[sidebar title="MLB Concussions" width="630" align="right"]To learn more about concussions in baseball and MLB's efforts to reduce them, read Ben Lindbergh's comprehensive Grantland article, "The Year of Living Less Dangerously."[/sidebar]And that’s the thing the new rule can’t fix: foul tips that smash into masks cause the vast majority of catchers’ concussions. A foul-tip concussion in 2013 led Twins catcher Joe Mauer to become a first baseman. This month Tigers catcher Alex Avila suffered what’s believed to be his third concussion of the year after a foul tip in the American League Division Series against Baltimore.
Collins knows it would be difficult to adjust the rules to address foul tips, but he’s part of a group researching the subject.
“Looking at video analysis in baseball of all the foul tips and where was the catcher positioned? Where was the batter positioned? What type of pitch? What type of foul tip? There’s a lot of things that can be done to better understand the problem and then perhaps there can be effective change for the problem,” Collins said.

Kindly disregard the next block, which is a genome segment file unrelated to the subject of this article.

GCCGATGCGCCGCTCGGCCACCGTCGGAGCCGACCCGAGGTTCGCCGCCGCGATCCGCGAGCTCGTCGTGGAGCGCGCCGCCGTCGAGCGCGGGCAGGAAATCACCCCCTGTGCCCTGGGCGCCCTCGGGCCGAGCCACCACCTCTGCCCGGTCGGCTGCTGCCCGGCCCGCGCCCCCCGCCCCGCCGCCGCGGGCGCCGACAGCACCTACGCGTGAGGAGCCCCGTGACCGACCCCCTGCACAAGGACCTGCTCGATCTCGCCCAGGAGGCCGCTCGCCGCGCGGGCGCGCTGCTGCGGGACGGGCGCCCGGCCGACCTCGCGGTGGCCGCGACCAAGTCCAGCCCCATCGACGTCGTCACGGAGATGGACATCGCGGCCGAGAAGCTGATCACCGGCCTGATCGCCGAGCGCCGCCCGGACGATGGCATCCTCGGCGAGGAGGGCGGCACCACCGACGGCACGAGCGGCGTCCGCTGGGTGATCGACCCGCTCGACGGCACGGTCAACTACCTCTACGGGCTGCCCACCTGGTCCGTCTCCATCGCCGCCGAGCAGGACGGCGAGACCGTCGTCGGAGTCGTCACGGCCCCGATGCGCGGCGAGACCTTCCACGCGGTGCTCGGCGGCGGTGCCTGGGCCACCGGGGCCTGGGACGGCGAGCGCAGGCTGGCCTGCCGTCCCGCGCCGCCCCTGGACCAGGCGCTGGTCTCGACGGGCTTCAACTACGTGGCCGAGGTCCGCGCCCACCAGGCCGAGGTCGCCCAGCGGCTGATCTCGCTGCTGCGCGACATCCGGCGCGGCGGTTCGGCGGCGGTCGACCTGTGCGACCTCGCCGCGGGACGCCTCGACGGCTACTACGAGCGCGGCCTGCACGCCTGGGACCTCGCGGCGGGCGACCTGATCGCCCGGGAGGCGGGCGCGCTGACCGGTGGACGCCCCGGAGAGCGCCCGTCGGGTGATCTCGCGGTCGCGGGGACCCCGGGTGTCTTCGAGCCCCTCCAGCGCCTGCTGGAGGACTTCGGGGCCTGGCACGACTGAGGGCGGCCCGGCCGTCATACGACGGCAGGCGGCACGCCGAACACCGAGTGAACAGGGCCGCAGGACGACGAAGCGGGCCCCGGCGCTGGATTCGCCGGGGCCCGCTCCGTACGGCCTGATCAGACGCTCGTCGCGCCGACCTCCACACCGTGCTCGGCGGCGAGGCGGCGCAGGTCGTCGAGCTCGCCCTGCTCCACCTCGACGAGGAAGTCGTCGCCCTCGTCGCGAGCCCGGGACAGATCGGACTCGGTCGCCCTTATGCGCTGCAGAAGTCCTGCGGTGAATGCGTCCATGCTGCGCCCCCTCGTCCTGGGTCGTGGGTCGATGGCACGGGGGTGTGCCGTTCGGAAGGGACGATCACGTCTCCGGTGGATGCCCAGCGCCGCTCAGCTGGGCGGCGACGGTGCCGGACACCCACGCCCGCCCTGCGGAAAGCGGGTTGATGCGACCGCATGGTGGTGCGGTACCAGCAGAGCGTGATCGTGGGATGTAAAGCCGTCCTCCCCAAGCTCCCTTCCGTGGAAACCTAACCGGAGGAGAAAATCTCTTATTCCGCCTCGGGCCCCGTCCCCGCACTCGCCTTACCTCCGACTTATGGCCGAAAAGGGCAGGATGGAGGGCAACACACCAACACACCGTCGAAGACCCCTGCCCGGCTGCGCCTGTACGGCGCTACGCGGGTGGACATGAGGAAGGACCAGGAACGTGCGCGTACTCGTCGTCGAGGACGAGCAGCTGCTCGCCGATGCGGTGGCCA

Issues With Rule 7.13
That’s all to say the new rule on collisions is another step in sorting out preventable injuries. But that does not mean Rule 7.13 is all sorted out.
“The tricky part is we want to protect our catchers, but we also want them to be able to tag out a runner with two outs in the ninth inning of the World Series," said Tim Kurkjian, ESPN senior baseball writer and OAG analyst. "We want to protect our base runners from sliding into the plate when they’re not necessarily used to doing that, but we also don’t want them targeting a catcher.”
After months of confusion and controversial calls, MLB Executive Vice President Joe Torre sent a memo to teams in September to clarify things. Kurkjian expects more tweaks during the offseason.
“There is still, I believe, quite a bit of work and clarification on this before everyone’s gonna be happy and we simply aren’t there yet,” Kurkjian said.
Of course, there’s an easy way to avoid collisions and controversial calls at home plate in the Fall Classic. Just do what Giants outfielder Travis Ishikawa did in the National League Championship Series: hit a walk-off home run.
This segment aired on October 18, 2014.